Pipe clay figurines from west Netherlands
Pijpaarden beeldjes uit de Randstad
General introduction to the pipe clay figurines from the sixteenth and especially seventeenth/eighteenth centuries illustrating objects from the Pijpenkabinet museum in Amsterdam.
Figurines of white backing clay, later called pipe clay, occur in many cultures and a large stretch of time. Roman votive figurines are an early example of this. In Dutch archaeology the first association is with figures from the late Middle Ages. The pipe clay sculptures of saints from Utrecht are the best known and frequently published (note 1). Yet such objects are also made in other places with a peak in its production between 1450 and 1550. It was a popular kind of home devotion, with statues for the Maria worship being the most common. The industry of late-medieval pipe figures of Saints disappears with the Reformation. It was not until the mid seventeenth and eighteenth centuries that new pipe figurines were created mostly with profane subjects. This article intents to bring these later objects into the limelight.
This article presents not more than an introduction to the subject, since so little is known about these post-medieval pipe clay figurines. The first Dutch inventory on the subject was published by the amateur archaeologists Friederich and Conijn in 1967 in the magazine Westerheem (Fig. 1) (note 2). This article was followed by a number of other publications, mainly sticking to the late medieval tradition of the Saints' figures. In those publications the pipe clay figurine from the later period was mostly ignored, if even known. This is surprising because during excavations and earthmoving fragments of such statuettes are regularly found. Yet it is not easy to write a consistent story about it. The reason is that most of the material is so fragmentary that it is difficult to sketch the development and give a sharp dating. Based on a number of representative examples from the collection of the Pijpenkabinet in Amsterdam this article gives an introduction on the manufacturing technique, the makers, the subjects and the target group.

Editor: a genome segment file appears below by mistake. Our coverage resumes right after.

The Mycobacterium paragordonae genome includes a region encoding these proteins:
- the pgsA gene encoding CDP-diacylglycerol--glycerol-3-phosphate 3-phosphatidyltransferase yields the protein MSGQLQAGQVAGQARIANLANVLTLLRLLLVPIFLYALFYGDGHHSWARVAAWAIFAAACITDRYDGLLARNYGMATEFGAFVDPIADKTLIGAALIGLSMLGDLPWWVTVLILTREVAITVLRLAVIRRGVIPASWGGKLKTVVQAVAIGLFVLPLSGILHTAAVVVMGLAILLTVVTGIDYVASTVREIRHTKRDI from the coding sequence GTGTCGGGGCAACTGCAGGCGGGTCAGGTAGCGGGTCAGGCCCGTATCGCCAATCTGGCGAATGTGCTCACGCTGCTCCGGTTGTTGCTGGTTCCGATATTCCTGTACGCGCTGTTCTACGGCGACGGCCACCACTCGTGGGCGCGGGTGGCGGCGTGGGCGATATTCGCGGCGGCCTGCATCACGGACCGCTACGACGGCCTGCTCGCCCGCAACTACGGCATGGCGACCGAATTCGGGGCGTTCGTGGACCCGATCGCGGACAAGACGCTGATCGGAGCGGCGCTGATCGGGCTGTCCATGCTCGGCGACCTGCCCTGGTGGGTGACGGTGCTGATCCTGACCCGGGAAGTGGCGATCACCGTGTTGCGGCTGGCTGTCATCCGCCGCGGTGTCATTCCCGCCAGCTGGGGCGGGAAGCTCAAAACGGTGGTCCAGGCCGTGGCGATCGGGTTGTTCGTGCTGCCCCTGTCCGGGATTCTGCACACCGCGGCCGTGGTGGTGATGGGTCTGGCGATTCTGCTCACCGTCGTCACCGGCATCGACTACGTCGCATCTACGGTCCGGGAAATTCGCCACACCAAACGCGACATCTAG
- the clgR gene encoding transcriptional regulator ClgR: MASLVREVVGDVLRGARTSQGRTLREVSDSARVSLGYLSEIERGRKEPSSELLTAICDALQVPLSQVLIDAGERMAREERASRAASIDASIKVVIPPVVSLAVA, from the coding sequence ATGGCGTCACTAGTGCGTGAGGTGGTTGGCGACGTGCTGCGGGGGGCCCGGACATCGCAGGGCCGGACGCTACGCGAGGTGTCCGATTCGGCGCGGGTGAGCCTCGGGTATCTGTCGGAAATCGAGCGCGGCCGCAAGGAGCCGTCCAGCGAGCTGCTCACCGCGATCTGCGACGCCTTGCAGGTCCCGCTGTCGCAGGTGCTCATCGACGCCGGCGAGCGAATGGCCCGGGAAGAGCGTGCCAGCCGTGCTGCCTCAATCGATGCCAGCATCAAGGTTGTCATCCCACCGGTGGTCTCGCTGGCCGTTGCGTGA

Fine white baking clay is used as raw material for pipe clay figurines. Nowadays, this clay is referred to as pipe clay, a somewhat unfortunate name for objects older than the pipe industry itself, let’s say from before the year 1580. Nevertheless, pipe clay was already used in the Middle Ages, then referred to as witte cley (white clay). In addition, some makers used, next to pipe clay, also tinted, red or brownish clay. This may have been done deliberately to create variation in the market or otherwise out of lack of pure pipe clay.
The figurine of pipe clay is a serial article made in a printing mould. In the late Middle Ages two working methods were developed, of which only one was still applied in the seventeenth century. To be complete, we briefly discuss both techniques. The better designed, larger statuettes are created by combining two printed halves. How these moulds have looked like, we know through a spectacular find of the late medieval Utrecht statuettes discovered in the 1840s. When the city walls were demolished fragments of ceramic moulds were found (Fig. 2). These moulds have two parts that are evenly filled out by pressing layers of clay. That filling was done with the help of rags. The printing of the textile on the inside betrays this method. The two halves are then glued together with kles, a liquid wet clay of the same kind. This technique resulted in relatively light weight, hollow figures. These objects were then baked in a potter's kiln.